Roald Amundsen and four companions reached the South Pole, three weeks ahead of Robert Falcon Scott.

Amundsen had chosen dogs to pull his sleds, starting with 52 and returning with 11. (Those who were no longer needed to pull sleds were killed and fed to the survivors.) He and his team reached the South Pole at 3 PM on December 14, 1911, planted the Norwegian flag and turned back. Another 39 days would elapse before the world would know of this success: it took that long for Amundsen’s team to return to his ship, the Fram, and sail to Tasmania where they were first able to communicate with the world.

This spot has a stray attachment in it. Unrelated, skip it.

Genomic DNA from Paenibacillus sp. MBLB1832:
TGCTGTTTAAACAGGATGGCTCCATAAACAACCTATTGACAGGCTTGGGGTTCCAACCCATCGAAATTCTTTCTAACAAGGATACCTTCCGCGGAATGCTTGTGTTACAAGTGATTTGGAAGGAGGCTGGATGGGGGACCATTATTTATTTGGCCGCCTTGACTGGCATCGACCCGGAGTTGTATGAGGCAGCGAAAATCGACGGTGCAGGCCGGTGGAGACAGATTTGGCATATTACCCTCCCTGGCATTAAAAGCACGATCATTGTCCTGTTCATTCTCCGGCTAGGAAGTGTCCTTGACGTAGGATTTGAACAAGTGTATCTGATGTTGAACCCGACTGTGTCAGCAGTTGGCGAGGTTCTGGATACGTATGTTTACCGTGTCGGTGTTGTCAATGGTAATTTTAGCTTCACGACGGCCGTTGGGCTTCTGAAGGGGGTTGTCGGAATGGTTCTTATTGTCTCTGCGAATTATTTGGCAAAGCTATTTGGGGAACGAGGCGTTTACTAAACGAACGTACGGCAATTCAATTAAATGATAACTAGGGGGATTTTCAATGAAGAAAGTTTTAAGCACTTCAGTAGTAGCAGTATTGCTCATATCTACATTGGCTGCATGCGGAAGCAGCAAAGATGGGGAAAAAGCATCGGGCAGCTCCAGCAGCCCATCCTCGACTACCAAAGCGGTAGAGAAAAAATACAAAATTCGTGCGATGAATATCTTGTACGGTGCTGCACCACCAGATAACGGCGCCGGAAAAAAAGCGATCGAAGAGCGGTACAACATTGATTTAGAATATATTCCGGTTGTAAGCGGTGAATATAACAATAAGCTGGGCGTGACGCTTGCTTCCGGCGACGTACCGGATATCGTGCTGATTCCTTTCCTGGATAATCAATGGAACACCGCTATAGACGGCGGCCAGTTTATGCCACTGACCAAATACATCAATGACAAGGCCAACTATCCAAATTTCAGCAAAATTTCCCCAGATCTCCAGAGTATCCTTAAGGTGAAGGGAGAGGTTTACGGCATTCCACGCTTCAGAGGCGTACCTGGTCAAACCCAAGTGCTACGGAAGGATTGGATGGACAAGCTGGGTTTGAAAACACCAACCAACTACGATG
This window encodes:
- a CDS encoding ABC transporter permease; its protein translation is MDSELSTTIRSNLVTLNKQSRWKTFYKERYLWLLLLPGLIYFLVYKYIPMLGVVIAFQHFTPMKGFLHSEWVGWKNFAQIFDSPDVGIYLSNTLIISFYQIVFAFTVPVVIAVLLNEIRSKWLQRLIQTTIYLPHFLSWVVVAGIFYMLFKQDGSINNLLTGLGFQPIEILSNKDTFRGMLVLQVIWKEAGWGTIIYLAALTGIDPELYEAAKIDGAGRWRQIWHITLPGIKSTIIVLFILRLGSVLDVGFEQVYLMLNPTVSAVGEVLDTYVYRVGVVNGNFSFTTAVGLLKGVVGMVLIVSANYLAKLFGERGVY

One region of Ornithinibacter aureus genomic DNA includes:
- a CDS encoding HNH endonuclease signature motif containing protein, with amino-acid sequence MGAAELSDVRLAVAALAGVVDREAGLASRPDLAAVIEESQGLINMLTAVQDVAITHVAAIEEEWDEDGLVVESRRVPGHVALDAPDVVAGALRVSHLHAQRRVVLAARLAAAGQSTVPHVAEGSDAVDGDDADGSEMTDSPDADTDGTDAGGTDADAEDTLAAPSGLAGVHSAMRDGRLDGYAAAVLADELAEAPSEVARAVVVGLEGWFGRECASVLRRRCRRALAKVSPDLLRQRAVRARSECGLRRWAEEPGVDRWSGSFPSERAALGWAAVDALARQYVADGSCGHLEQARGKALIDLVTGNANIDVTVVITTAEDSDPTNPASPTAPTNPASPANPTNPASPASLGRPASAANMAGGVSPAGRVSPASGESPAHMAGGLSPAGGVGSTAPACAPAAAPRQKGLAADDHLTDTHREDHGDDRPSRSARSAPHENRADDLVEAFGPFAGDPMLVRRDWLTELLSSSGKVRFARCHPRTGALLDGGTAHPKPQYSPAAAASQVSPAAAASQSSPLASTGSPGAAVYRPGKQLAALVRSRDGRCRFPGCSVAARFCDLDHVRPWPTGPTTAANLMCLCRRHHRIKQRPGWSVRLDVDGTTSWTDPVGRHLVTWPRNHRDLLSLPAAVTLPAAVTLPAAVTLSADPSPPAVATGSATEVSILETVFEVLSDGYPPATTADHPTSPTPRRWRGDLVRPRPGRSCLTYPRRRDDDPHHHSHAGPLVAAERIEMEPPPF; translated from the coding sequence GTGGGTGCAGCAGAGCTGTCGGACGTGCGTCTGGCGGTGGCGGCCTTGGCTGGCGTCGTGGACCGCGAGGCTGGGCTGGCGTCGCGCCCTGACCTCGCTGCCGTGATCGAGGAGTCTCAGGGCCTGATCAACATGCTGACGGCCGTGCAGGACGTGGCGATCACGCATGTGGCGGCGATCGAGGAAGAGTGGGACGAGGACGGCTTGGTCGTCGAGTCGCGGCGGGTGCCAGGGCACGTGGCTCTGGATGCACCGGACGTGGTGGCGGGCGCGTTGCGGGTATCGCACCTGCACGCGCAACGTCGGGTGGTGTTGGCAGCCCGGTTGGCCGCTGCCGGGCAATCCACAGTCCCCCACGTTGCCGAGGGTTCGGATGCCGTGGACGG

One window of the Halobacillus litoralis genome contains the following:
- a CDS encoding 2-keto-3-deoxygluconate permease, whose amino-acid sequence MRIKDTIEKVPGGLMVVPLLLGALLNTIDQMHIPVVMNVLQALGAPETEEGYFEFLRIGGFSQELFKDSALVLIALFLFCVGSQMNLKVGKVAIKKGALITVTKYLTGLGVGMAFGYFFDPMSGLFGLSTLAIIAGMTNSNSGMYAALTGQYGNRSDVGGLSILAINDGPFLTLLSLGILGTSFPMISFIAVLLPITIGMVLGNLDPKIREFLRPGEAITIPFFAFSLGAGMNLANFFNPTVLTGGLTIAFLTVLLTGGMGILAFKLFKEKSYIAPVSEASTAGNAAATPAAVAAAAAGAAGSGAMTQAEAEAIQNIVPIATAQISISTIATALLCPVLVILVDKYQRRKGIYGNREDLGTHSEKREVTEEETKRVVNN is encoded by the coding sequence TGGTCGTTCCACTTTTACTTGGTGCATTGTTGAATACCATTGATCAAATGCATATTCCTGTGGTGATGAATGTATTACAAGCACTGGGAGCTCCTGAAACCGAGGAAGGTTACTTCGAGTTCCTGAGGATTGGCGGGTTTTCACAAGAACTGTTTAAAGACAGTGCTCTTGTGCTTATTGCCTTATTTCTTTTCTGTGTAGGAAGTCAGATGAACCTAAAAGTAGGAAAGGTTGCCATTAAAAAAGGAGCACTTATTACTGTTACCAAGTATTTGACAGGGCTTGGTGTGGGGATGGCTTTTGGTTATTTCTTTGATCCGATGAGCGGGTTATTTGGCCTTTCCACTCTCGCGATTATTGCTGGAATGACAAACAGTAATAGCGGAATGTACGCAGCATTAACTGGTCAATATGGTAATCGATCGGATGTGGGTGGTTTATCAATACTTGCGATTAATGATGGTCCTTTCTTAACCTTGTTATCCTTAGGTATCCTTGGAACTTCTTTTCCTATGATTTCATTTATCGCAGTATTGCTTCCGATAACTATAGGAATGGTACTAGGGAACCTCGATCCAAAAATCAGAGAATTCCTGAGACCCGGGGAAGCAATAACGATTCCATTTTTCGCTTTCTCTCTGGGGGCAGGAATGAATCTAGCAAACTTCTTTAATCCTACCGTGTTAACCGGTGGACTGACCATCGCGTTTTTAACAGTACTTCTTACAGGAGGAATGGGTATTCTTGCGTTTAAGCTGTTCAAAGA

Roald Amundsen disappeared on June 18, 1928 while searching for the survivors of the dirigible Italia that had crashed on the pack ice on May 23 of that year. Neither he nor any wreckage from his place was ever found.


About Michael J. Kubat

I'm a grumpy Czech-born clinical social worker who is vitally interested in the survival in the United States as a viable democracy and a beacon of hope for the rest of the world.
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